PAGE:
The centenary of the Third Home Rule Bill for Ireland was marked by an event in Waterford city hall on Wednesday evening.
The event is the start of the decade of commemorations to mark the 1912-1922 period prepared under the direction of the 26-County Minister for Arts, Heritage and the Gaeltacht Jimmy Deenihan.
“The decade that commenced [with] the introduction in the parliament at Westminster of the Home Rule Bill in April, 1912 remains the most momentous of our modern history. I am proud to be beginning the decade of commemorations in Waterford, and I look forward to the opportunity to mark the milestones in our country’s history with a series of events over the coming months and years,” said Mr Deenihan.
The Third Home Rule was supported by Waterford barrister John Redmond, the leader of the Irish Parliamentary Party in the House of Commons. It provided for a measure of devolution for Ireland, although the plan was abandoned at the outbreak of the First World War in 1914.
Redmond was subsequently denounced by Irish nationalists for allowing Irish independence to be compromised by a unionist agenda at Westminster, and was reviled by the rebels of Easter 1916.
Writing this week, former Fine Gael leader and Taoiseach John Bruton, who has a reputation for expressing strongly pro-unionist views, controversially claimed that Redmond’s position “was more enlightened than that of the republicans of Easter Week 1916”.
He said the concessions made by Redmond, including disastrously advocating that Irishmen join the British Army at the outset of the First World War, were the first attempt to achieve “unity by consent”.
SINN FEIN BANNED FROM STORMONT EVENT
Meanwhile, it has been confirmed that hundreds of Orangemen will participate in a victory parade through Belfast to the Stormont Estate, this September, marching past the Six County Assembly.
The event will mark the 100th anniversary of Ulster Covenant, the symbolic centre-piece of the unionist campaign against proposals to introduce Home Rule.
A platform for speeches is to be erected close to the roundabout containing the monument of Edward Carson, the then leader of Irish unionism, and later Ulster Unionism, directly in front of the Stormont Assembly buildings.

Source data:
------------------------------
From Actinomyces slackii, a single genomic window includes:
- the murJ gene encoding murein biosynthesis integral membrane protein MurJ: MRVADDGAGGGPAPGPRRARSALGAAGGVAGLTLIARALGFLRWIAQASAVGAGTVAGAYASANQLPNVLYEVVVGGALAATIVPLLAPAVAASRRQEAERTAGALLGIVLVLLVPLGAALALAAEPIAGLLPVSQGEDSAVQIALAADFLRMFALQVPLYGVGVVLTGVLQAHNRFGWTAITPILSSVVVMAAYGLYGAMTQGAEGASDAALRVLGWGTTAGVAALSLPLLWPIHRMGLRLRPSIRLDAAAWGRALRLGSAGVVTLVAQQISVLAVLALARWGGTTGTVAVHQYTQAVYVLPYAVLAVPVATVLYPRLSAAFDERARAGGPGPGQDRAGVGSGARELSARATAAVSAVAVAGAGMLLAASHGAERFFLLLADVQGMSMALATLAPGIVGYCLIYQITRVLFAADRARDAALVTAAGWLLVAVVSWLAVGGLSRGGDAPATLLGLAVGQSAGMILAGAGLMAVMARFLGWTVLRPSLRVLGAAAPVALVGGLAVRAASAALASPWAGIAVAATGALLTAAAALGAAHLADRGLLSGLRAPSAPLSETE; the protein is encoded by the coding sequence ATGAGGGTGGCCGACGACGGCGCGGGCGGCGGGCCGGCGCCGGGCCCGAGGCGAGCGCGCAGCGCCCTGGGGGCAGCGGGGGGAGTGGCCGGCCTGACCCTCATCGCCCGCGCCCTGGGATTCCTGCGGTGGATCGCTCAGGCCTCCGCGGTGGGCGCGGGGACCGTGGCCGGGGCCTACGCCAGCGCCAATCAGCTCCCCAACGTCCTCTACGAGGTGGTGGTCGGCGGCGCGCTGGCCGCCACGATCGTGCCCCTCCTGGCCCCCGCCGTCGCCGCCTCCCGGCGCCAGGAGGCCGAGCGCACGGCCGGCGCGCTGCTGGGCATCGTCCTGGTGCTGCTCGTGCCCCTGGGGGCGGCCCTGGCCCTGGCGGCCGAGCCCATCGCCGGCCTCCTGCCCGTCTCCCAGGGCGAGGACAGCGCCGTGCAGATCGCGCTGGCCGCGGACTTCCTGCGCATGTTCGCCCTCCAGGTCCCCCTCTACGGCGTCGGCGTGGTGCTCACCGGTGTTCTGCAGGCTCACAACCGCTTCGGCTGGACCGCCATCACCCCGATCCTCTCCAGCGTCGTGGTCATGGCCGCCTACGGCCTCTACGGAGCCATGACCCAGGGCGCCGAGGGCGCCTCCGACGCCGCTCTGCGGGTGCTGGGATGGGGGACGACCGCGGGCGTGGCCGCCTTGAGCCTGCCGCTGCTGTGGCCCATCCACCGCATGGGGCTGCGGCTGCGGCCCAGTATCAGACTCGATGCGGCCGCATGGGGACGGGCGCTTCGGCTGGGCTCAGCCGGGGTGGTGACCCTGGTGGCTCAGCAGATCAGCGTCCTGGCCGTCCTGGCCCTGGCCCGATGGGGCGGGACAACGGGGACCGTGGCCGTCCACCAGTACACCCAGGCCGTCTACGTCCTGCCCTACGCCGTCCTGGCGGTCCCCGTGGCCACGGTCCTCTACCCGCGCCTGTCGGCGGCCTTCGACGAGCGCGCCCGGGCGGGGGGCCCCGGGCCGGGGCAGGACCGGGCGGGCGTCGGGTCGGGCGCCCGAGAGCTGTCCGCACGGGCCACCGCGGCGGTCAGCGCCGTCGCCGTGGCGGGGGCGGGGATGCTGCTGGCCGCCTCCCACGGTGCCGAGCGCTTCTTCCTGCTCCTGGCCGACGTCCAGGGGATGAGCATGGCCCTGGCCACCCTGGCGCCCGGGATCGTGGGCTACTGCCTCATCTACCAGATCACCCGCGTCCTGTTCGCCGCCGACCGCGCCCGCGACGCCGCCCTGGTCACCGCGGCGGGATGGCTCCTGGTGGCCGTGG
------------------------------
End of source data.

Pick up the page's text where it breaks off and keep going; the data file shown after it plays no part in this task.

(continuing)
Government officials in Dublin, London and Belfast and Sinn Fein representatives have engaged in intensive efforts in recent months to ensure that the decade of commemorations passes off peacefully and without encouraging radical political demonstrations or actions.
However, an offer by Belfast’s Sinn Fein mayor to attend the mass unionist rally has been rejected this week by the Orange Order.
Niall O Donnghaile said if he was invited to the event he would “give it some serious thought” in line with party policy to accept all invitations to commemoration events.
He will have stepped down as mayor by the time it takes place in September but will remain a Sinn Fein councillor for east Belfast.
While the parade route is not decided, it is likely to pass by the nationalist Short Strand area, where Mr O Donnghaile lives.
“I know Sinn Fein and other organisations like the GAA have committed to taking part in all events when asked,” Mr O Donnghaile said.
“[Former Sinn Fein mayor] Tom Hartley took part in a discussion on the Ulster Covenant and Martin McGuinness has also attended a lecture.
“I’m prepared to do the same in my role and although I will be out of the office by that stage, I will still be an elected representative of east Belfast. So if I am invited I would certainly give it some serious thought.
However, when the Orange Order was asked whether the republican politician would be welcome, a spokesman immediately ruled it out.
“The institution has no plans to invite Sinn Fein to the parade,” he said.
Leading Orangeman David McNarry appealed people opposed to the event not to attempt to “spark trouble” or disrupt proceedings.